View Full Version : Hunting Dogs and Scents

08-09-2010, 09:24 PM
How easy is it to throw off the scent of a hunting dog following a trail of a person?

Can the handler of a hunting dog make the dog follow a different scent entirely? For example, if the handler doesn't want the dog to find the target, or if the handler wants the dog to find a completely different target.

The scenario I'm working with in my fantasy WIP is the search for a missing person where the handler of the dog trying to track the missing person is part of the reason the person is missing. He needs to misdirect the search but not give away what he's doing.

Thanks in advance!

08-09-2010, 09:37 PM
The handler could just let the dog sniff something else rather than something from the person they're suppose to be tracking. If I were doing it, I might find some rabbit droppings or something like that. At soon as I was out of sight of others, I would let the dog smell it, tell him to "find," which would send it on a "wild goose chase".

They're not usually called hunting dogs. Often they're bloodhounds, but sometimes they're another breed.

08-09-2010, 10:57 PM
Would the handler have known before hand that he needed to do this? Like, long enough before that he could have trained the dog to follow alternate, subtle commands? (I actually think that alleycat's got the most sensible answer. I'm just thinking of a situation where the handler was being watched really closely so he couldn't give an alternate scent).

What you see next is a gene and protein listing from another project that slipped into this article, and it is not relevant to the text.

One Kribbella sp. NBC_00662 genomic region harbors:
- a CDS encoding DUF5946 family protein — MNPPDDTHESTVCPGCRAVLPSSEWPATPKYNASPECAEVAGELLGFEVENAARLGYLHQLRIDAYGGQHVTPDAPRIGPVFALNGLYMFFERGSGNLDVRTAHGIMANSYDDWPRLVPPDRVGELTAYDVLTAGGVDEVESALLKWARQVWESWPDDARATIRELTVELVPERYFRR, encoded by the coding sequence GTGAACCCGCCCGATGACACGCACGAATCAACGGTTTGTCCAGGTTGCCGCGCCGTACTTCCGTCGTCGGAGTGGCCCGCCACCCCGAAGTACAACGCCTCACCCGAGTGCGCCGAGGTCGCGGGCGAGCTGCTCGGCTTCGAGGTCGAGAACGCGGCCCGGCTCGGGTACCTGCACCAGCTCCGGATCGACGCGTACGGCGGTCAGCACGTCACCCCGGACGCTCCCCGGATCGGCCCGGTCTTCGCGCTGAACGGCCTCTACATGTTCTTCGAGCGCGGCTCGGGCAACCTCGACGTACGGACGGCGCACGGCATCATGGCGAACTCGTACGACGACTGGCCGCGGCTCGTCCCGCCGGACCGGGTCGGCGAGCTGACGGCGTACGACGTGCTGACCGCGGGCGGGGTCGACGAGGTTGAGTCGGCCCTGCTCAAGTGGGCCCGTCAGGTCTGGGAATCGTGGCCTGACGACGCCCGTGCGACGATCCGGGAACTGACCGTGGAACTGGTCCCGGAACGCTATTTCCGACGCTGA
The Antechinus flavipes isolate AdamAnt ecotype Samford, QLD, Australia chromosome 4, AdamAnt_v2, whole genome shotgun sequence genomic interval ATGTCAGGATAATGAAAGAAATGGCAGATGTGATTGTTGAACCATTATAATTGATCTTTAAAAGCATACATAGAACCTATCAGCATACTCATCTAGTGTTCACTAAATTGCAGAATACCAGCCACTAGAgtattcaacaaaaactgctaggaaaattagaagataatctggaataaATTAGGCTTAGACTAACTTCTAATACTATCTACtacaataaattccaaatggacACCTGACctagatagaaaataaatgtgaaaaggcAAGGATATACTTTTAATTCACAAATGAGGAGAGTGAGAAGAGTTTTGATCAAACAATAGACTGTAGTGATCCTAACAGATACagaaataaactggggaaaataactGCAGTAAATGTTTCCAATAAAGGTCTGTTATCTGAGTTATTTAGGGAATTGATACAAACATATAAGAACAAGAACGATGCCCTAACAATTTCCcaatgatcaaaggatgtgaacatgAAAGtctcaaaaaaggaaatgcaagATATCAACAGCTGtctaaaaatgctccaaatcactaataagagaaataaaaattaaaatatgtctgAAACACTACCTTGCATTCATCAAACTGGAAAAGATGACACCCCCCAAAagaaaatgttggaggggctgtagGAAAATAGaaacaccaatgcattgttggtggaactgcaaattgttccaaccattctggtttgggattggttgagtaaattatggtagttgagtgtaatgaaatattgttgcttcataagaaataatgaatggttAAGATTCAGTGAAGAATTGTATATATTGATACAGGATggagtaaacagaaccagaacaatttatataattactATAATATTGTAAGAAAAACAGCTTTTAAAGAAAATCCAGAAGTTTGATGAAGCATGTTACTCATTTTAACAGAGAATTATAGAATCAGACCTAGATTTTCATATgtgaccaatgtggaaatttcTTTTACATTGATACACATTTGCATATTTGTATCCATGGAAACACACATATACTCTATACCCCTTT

I watched a documentary about bloodhounds in which the trainer explained that he gives the dogs minimal training in the house, because he doesn't WANT the dog to pay attention to his commands, in the field, he wants the dog to pay attention to his nose. He felt that if the dog was used to taking orders from him, he might influence the dog's behaviour away from its target.

Now, I have a lab, which is not known as a particularly nose-centred breed, and when he's on the scent of something (food), I really haven't seen any damn sign of him being influenced by my commands, even though he's normally pretty well trained. So I'm not sure how much credence I'd give this bloodhound trainer's opinion. Still, I thought it was interesting.

08-09-2010, 11:08 PM
If it's a dog that he trains, he could certainly train it to do whatever he wanted. The commands can be incredibly subtle, too. I can imagine him training it to stop looking for one scent and start on another, all very subtly.

If it's not his dog, he'd have to mess with where the dog gets the scent, yes. Imho.